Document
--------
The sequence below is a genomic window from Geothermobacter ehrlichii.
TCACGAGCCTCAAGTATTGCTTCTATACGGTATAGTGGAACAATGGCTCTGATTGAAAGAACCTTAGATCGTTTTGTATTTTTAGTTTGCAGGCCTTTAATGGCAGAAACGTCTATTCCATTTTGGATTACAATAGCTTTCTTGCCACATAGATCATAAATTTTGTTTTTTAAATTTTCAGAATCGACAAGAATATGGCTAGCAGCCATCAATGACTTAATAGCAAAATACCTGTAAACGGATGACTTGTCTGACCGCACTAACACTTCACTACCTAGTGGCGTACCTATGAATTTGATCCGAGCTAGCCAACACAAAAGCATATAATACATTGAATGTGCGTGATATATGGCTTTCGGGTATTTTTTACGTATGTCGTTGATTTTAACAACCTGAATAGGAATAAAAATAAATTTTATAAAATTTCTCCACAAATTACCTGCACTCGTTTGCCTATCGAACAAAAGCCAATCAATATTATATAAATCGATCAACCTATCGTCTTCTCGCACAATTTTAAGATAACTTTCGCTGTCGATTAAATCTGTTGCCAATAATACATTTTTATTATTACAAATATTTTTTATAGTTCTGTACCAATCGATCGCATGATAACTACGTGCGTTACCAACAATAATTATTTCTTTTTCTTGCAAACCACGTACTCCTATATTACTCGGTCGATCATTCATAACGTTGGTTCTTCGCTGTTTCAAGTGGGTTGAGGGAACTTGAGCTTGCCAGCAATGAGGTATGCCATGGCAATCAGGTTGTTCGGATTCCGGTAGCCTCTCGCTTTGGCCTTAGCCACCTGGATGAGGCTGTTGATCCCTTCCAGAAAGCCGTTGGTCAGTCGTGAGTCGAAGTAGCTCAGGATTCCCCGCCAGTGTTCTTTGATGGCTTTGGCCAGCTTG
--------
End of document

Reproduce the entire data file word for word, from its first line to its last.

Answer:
The sequence below is a genomic window from Geothermobacter ehrlichii.
TCACGAGCCTCAAGTATTGCTTCTATACGGTATAGTGGAACAATGGCTCTGATTGAAAGAACCTTAGATCGTTTTGTATTTTTAGTTTGCAGGCCTTTAATGGCAGAAACGTCTATTCCATTTTGGATTACAATAGCTTTCTTGCCACATAGATCATAAATTTTGTTTTTTAAATTTTCAGAATCGACAAGAATATGGCTAGCAGCCATCAATGACTTAATAGCAAAATACCTGTAAACGGATGACTTGTCTGACCGCACTAACACTTCACTACCTAGTGGCGTACCTATGAATTTGATCCGAGCTAGCCAACACAAAAGCATATAATACATTGAATGTGCGTGATATATGGCTTTCGGGTATTTTTTACGTATGTCGTTGATTTTAACAACCTGAATAGGAATAAAAATAAATTTTATAAAATTTCTCCACAAATTACCTGCACTCGTTTGCCTATCGAACAAAAGCCAATCAATATTATATAAATCGATCAACCTATCGTCTTCTCGCACAATTTTAAGATAACTTTCGCTGTCGATTAAATCTGTTGCCAATAATACATTTTTATTATTACAAATATTTTTTATAGTTCTGTACCAATCGATCGCATGATAACTACGTGCGTTACCAACAATAATTATTTCTTTTTCTTGCAAACCACGTACTCCTATATTACTCGGTCGATCATTCATAACGTTGGTTCTTCGCTGTTTCAAGTGGGTTGAGGGAACTTGAGCTTGCCAGCAATGAGGTATGCCATGGCAATCAGGTTGTTCGGATTCCGGTAGCCTCTCGCTTTGGCCTTAGCCACCTGGATGAGGCTGTTGATCCCTTCCAGAAAGCCGTTGGTCAGTCGTGAGTCGAAGTAGCTCAGGATTCCCCGCCAGTGTTCTTTGATGGCTTTGGCCAGCTTG